Victory From Our Utter Uniqueness
"If we have any hope of victory at all, it will have to
come from our utter uniqueness." - Haruki Murakami
Haruki Murakami Wins Jerusalem Prize
Japan Today ~ http://www.japantoday.com
Japanese novelist Haruki Murakami won the
Jerusalem Prize for his "artistic achievements and love of
people" Sunday, becoming the first non-European-language writer
to receive the Israeli literary prize. In his speech at the
ceremony, Murakami, 60, stressed that each person must work to
stop states and organizations from getting out of control,
apparently criticizing Israelís recent large-scale offensive in
the Gaza Strip.
Murakami said he thought that attending
the ceremony might give the impression that he supports Israelís
dependence on its overwhelming military but said he eventually
decided to "speak rather than say nothing." During the 15-minute
speech in English, he warned that the system, which is supposed
to protect people, "sometimes takes on a life of its own and
it begins to kill us and cause us to kill others coldly,
efficiently and systematically."
In writing novels, he always keeps in mind
a high, solid wall, and an egg that breaks against it. "I will
always stand on the side of the egg," he said. The wall is a
metaphor for the system and the egg represents each personís
soul enclosed in a fragile shell, according to Murakami.
"We are all fragile eggs faced with a
solid wall called the system.... To all appearances, we have no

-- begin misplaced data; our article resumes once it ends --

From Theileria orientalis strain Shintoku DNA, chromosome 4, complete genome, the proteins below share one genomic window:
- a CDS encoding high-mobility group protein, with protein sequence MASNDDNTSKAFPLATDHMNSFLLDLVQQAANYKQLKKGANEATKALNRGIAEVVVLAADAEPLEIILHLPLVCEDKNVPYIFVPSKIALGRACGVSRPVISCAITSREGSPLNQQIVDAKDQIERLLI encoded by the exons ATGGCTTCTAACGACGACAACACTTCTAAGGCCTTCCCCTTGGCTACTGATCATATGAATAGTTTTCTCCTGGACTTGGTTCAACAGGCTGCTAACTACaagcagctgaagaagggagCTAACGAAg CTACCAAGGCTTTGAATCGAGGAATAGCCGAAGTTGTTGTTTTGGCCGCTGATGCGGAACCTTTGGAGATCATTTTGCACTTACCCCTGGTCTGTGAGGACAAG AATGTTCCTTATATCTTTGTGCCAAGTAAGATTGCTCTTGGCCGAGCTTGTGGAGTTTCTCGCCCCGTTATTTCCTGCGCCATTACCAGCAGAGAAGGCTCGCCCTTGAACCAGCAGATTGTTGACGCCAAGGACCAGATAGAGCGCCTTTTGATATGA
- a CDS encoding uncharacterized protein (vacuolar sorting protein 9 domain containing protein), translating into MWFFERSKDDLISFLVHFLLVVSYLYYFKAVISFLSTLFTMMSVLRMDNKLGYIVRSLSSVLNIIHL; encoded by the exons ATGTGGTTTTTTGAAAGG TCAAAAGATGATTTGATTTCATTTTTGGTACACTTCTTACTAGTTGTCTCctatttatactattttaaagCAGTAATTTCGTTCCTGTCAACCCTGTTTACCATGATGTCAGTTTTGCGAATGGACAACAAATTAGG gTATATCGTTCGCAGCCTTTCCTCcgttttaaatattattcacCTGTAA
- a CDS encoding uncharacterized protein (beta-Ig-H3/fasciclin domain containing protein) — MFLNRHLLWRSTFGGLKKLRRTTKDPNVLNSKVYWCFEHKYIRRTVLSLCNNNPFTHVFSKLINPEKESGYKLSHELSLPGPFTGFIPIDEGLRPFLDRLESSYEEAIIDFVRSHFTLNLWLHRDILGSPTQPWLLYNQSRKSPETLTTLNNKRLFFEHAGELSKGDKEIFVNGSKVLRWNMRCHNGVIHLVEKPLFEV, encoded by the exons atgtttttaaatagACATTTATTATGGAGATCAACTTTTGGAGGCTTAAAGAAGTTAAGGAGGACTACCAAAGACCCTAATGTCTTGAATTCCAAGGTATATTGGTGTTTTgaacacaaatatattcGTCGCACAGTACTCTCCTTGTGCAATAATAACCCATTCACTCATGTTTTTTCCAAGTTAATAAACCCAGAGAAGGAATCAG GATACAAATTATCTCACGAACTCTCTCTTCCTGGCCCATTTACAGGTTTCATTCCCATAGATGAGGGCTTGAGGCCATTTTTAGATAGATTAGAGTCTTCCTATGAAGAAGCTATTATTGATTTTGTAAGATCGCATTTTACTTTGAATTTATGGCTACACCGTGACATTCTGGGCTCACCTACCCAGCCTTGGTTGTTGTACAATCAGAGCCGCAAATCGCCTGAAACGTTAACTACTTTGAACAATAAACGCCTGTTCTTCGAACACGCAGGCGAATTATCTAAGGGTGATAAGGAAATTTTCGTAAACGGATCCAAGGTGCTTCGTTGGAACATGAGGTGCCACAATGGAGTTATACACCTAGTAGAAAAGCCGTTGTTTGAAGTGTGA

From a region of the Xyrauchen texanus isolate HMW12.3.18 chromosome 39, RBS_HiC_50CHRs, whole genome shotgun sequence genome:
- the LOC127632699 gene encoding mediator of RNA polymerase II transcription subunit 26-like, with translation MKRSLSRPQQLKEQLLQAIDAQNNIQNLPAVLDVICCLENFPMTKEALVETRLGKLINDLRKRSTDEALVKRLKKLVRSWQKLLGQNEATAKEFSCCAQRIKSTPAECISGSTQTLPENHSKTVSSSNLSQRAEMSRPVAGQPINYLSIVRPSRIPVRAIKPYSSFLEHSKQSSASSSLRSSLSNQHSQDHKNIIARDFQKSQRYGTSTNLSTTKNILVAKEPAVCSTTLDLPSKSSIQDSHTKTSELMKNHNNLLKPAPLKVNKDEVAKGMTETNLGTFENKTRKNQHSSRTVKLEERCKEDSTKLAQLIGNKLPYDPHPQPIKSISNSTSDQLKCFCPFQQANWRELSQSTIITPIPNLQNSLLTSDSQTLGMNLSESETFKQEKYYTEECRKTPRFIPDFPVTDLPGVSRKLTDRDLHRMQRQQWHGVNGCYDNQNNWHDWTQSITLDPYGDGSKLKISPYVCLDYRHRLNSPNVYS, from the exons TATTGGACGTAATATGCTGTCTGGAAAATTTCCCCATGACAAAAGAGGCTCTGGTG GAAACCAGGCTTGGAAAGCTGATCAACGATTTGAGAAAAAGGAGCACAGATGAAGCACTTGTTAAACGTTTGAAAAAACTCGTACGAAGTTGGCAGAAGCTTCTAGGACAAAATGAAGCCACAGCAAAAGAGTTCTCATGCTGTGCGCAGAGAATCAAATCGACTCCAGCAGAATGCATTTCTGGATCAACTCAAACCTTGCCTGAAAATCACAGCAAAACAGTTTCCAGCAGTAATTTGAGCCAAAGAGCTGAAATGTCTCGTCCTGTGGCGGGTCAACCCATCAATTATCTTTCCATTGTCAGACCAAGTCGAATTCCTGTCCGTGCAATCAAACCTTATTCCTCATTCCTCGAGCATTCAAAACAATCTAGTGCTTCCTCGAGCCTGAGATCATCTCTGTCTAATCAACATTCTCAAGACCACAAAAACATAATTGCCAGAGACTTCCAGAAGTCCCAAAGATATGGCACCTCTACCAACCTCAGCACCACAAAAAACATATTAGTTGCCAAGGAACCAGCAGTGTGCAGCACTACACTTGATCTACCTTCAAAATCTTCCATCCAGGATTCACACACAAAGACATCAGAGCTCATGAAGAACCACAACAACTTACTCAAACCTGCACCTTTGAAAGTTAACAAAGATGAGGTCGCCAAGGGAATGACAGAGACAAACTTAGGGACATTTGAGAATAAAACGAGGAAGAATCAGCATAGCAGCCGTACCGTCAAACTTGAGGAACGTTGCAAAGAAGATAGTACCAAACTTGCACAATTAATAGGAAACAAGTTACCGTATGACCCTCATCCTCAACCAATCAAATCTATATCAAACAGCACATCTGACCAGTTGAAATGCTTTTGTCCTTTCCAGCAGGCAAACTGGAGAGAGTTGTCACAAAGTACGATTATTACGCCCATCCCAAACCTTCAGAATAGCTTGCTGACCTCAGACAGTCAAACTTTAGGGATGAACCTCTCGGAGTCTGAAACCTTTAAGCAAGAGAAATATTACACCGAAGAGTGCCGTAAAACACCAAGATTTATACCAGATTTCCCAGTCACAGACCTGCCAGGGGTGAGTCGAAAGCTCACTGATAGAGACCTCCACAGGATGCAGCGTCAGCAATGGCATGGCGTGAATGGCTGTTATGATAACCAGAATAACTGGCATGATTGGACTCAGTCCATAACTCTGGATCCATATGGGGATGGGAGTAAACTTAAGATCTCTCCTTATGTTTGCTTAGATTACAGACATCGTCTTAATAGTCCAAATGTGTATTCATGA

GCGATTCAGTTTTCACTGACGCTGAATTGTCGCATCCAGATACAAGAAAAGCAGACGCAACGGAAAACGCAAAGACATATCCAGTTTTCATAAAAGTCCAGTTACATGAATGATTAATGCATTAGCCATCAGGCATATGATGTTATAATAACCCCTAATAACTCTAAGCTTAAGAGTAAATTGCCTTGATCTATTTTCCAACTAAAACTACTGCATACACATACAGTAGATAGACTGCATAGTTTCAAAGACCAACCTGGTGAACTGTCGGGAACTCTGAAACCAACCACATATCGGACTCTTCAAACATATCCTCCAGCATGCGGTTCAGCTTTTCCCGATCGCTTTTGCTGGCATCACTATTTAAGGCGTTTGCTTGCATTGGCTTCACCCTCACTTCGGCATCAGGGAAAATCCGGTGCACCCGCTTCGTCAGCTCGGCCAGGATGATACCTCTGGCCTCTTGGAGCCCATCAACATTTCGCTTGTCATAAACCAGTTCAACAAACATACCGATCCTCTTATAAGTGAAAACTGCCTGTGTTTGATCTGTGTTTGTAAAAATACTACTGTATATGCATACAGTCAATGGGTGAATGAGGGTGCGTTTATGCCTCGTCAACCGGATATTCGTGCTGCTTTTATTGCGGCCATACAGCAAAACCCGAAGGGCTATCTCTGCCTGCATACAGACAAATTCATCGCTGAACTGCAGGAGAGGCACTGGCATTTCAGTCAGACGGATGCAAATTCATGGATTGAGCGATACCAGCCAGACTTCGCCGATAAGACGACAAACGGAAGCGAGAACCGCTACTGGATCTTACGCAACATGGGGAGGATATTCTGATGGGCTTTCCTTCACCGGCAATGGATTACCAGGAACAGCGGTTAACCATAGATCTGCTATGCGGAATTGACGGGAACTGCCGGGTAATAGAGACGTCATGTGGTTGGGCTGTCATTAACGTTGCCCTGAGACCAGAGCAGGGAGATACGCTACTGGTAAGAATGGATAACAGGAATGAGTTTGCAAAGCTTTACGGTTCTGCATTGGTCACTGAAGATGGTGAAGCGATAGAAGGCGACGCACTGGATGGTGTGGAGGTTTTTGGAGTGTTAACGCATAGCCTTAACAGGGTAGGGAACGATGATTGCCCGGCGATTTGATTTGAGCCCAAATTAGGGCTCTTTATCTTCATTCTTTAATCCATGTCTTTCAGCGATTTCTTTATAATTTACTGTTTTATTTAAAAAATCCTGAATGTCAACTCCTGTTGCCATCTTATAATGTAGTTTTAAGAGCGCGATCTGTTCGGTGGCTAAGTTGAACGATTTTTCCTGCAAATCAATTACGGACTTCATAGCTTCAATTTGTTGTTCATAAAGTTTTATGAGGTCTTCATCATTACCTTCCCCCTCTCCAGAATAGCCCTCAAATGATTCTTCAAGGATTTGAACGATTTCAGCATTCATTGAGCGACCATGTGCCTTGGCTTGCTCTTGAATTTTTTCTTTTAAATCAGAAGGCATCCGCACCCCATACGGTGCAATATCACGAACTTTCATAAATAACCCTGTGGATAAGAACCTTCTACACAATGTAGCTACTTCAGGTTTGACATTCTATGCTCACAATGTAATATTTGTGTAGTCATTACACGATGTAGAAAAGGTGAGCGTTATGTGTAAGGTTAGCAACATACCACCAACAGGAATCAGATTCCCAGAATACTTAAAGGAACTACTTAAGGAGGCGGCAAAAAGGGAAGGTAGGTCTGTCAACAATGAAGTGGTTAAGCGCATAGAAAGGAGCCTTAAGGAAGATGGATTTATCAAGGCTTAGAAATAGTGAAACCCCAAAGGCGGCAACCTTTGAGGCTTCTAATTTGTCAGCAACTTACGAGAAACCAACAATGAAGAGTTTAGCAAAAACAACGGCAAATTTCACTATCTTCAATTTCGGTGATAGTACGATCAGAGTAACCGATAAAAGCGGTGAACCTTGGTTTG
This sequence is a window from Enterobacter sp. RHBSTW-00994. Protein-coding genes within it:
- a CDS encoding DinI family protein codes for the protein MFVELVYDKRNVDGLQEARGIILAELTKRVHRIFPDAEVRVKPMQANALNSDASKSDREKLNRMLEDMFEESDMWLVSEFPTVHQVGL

hope... the wall is too high and too strong... If we have any
hope of victory at all, it will have to come from our utter
uniqueness," he said. "Each of us possesses a tangible
living soul. The system has no such thing. We must not allow the
system to exploit us," he added.
While he received loud applause from the
audience of around 700, a middle-aged man said he was offended
due to the speechís political content. He said it is wrong to
criticize Israel when receiving a prize from the nation.
Murakamiís attendance came despite criticism from
pro-Palestinian groups, including a Japanese nongovernmental
organization, that receiving the award would lead to defending
Israeli policy regarding the Palestinians.
The Jerusalem Prize winner is selected by
a panel of judges appointed by the Jerusalem mayor and is given
to authors whose writings have expressed the idea of individual
freedom in society, according to the award presenter. Noting
that Murakamiís books have been translated into 40 different
languages and have garnered acclaim the world over, including in
Israel, the presenter said the decision to confer the prize to
him was "made out of profound esteem for his artistic
achievements and love of people."
"His humanism is clearly reflected in his
writings," the presenter said.
Several of Murakamiís works such as
'Norwegian Wood' have been translated into Hebrew and he is a
widely known novelist in Israel. Past winners of the Jerusalem
Prize, created in 1963, include U.S. playwright Arthur Miller
and British philosopher Bertrand Russell.